• In partnership with the Redskins Charitable Foundation, Nick will launch the Loads of Love (LOL) laundry program in three Prince George’s County public schools and two youth shelters in Washington. The program will provide schools with a high percentage of homeless students with the supplies and equipment needed to create an in-school laundry center.

NFC NORTH

Chicago Bears: Sam Acho, linebacker

• Acho is dedicated to making sure the people of Nigeria have access to basic health care. Through Living Hope Christian Ministries, Acho and his family fundraised money to build a medical clinic in Nigeria that opened last June. He continues to raise funds to sustain the facility with staff, medicine and equipment. Acho hosted his second annual Celebrity Waiter Night in Chicago this past September at Steak 48. Over twenty of his teammates served guests and helped raise over $100,000.

• Sam is a player ambassador for the Fuel Up to Play 60 initiative as well. As a player representative, he spoke to student ambassadors at the Rewards Summit at Halas Hall, took part in the Program Directors' Skills Clinic and represented the Bears by presenting a $10,000 grant to a Chicago Public School as part of the FUTP60 Hometown Grant program.

Detroit Lions: Haloti Ngata, defensive tackle

• Founded the Haloti Ngata Family Foundation. To honor his mother’s memory, Ngata and his wife, Christina, established a college preparation program in her name. In two years, the Ofa Ngata College Preparation Program has assisted over 600 students in six schools in two states. The program provides free college entrance exam preparation courses for students. By the end of the 2017-18 school year, the program will add three new schools and reach over 1,000 students in only three years.

• Each year the Ngatas invite deserving youth on an all-expenses paid trip to see Haloti play in person during the “It’s Ngata Dream” weekend.

• He co-hosted Sam Martin’s annual charity softball game in 2017 and helped Ziggy Ansah deliver 94,000 bottles of water to residents of Flint, Michigan during their water crisis in 2016.

Green Bay Packers: Clay Matthews, linebacker

•? Matthews has participated in a variety of charitable golf outings, bowl-a-thons, and softball games. He’s helped support philanthropic work with the Boys and Girls Clubs of America, the Jimmy V Foundation, Hugs from Holly and met with the students who collected food at St. Mark’s Lutheran School.

• When Make-A-Wish kids come to Lambeau Field to fulfill their wishes, Matthews signs autographs for the kids, takes photos with them and spends time with each family. In 2016, he worked with wish kid Angel Cruz on the Catch A Star campaign, where Make-A-Wish sold greeting cards featuring artwork by Cruz and an autograph from Matthews to fundraise.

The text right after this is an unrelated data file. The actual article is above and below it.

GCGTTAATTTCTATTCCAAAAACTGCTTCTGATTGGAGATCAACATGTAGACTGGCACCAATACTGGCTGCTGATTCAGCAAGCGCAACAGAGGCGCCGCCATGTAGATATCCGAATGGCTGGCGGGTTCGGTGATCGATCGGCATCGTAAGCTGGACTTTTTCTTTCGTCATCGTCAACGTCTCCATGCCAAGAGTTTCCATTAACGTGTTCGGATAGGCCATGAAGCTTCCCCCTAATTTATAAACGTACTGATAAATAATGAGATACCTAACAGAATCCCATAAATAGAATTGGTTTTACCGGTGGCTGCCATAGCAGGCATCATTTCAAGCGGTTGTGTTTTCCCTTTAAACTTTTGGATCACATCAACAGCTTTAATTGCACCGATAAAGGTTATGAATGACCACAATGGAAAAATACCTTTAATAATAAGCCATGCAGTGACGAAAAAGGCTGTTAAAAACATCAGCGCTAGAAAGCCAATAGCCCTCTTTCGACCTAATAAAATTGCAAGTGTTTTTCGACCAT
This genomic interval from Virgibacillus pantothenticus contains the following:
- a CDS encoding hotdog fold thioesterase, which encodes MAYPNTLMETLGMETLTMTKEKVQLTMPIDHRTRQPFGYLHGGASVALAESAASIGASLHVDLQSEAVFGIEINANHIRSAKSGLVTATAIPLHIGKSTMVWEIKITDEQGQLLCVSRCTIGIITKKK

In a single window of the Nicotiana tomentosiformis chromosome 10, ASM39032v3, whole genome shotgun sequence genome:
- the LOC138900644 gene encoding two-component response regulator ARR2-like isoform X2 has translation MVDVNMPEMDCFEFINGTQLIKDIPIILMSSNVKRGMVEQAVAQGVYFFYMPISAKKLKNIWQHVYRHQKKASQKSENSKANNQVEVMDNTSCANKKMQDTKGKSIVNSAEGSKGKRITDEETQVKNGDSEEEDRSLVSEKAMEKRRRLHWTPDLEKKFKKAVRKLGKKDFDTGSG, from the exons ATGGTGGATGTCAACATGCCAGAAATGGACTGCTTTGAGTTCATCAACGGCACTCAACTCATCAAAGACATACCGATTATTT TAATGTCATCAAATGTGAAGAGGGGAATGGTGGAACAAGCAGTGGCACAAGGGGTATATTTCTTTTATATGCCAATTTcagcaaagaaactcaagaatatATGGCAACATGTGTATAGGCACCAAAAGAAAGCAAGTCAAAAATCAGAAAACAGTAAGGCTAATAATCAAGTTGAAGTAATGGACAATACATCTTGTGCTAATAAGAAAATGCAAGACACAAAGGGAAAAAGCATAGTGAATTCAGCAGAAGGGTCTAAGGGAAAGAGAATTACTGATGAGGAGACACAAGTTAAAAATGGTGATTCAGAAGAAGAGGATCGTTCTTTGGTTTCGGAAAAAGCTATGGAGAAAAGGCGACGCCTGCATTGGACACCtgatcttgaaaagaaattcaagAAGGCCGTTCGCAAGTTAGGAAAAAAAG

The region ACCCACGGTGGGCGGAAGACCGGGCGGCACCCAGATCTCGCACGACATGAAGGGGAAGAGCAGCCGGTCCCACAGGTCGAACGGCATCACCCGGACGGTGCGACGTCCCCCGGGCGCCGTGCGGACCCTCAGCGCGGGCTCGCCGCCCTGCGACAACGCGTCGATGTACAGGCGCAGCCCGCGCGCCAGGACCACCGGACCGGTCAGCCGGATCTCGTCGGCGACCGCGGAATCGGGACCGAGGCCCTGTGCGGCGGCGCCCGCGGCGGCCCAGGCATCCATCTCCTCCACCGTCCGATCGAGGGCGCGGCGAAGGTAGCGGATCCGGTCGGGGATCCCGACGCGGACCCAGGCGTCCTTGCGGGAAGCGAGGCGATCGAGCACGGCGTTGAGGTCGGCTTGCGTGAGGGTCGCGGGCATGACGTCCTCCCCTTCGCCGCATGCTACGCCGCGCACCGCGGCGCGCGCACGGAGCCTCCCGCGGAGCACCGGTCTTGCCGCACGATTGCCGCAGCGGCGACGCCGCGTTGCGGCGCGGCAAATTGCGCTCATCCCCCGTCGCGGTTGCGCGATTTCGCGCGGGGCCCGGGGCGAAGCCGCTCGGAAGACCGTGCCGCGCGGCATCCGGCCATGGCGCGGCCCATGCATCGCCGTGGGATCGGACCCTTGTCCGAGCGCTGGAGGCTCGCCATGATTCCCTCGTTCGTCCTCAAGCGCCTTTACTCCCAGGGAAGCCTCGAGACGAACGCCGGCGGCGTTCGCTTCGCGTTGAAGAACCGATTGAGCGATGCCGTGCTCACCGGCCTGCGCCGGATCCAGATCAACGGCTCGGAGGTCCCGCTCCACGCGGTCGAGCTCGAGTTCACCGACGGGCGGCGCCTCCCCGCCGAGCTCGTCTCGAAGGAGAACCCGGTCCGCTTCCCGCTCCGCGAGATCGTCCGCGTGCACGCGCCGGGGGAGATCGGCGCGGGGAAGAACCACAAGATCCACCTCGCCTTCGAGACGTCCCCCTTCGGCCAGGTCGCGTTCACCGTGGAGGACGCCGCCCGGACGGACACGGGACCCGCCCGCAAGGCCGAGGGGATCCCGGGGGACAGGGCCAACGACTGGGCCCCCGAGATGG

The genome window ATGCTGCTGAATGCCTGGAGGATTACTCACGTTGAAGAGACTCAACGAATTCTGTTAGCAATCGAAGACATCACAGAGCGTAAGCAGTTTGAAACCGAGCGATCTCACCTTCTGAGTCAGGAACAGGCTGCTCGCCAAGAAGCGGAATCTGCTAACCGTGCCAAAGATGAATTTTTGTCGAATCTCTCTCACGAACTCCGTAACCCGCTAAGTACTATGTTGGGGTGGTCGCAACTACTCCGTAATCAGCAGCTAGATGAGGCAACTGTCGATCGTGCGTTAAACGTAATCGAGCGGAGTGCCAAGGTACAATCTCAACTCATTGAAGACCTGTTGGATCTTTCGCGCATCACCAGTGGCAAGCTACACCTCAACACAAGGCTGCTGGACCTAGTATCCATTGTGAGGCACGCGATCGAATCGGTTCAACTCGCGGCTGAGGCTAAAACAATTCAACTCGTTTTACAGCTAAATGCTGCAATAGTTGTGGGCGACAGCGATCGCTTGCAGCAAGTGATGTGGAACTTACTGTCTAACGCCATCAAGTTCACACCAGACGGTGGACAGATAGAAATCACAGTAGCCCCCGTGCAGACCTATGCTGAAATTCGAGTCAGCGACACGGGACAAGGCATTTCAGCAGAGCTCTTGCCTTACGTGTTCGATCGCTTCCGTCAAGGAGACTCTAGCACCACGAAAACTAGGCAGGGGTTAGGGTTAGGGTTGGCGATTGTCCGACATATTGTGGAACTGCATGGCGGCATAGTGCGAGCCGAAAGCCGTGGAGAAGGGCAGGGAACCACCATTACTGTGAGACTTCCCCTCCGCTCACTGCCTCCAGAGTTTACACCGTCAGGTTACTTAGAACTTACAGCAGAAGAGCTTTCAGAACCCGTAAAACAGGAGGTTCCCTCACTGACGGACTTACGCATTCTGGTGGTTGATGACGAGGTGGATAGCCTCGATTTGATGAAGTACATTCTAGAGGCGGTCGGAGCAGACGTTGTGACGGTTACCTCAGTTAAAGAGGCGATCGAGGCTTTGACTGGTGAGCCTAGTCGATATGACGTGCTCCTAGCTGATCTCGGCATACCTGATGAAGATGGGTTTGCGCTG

Minnesota Vikings: Kyle Rudolph, tight end

• As a kid, Rudolph spent long hours at the hospital while his brother was undergoing chemotherapy. He witnessed all that went into making a patient and his or her family feel comfortable during treatment. Years later, Rudolph is dedicated to changing the lives of families who are faced with the emotional and physical constraints of long-term hospital stays in his adoptive state, Minnesota.

• In 2016, Kyle and his wife Jordan opened a space for all children at the University of Minnesota Masonic Children's Hospital called, Kyle Rudolph's End Zone.

• Over the 2016 Christmas season, Rudolph partnered with a private jet company to create "Rudy's Red Eye Express" which was funded in part by a personal donation of $10,000. The event welcomed more than 40 children and their families who were swept away from the hospital to board private jets to the “North Pole,” a cleverly disguised airport hanger.

NFC SOUTH

Atlanta Falcons: Ben Garland, guard

• Garland attended the United States Air Force Academy and fulfilled his two-year military commitment. He is very involved in the Atlanta Falcons military outreach and has dedicated time to honor service members.

• He has participated in Fishing with the Falcons, where players fish with soldiers who were recently injured in the Middle East and spoken to service members at Fort Benning, Fort Stewart and Dobbins Air Reserve Base. He’s also visited wounded service members at Walter Reed National Military Medical Center and Arlington National Cemetery in Washington D.C. this past summer. Garland also spends time with veterans suffering from PTSD.

• In his three seasons in Atlanta, Garland has participated in over sixty community events. He has addressed youth football teams, participated in PLAY 60 camps and Gatorade Junior Training Camps, visited hospital patients, and traveled to Canada twice to participate with NFL Canada in PLAY 60 events.

Carolina Panthers: Greg Olsen, tight end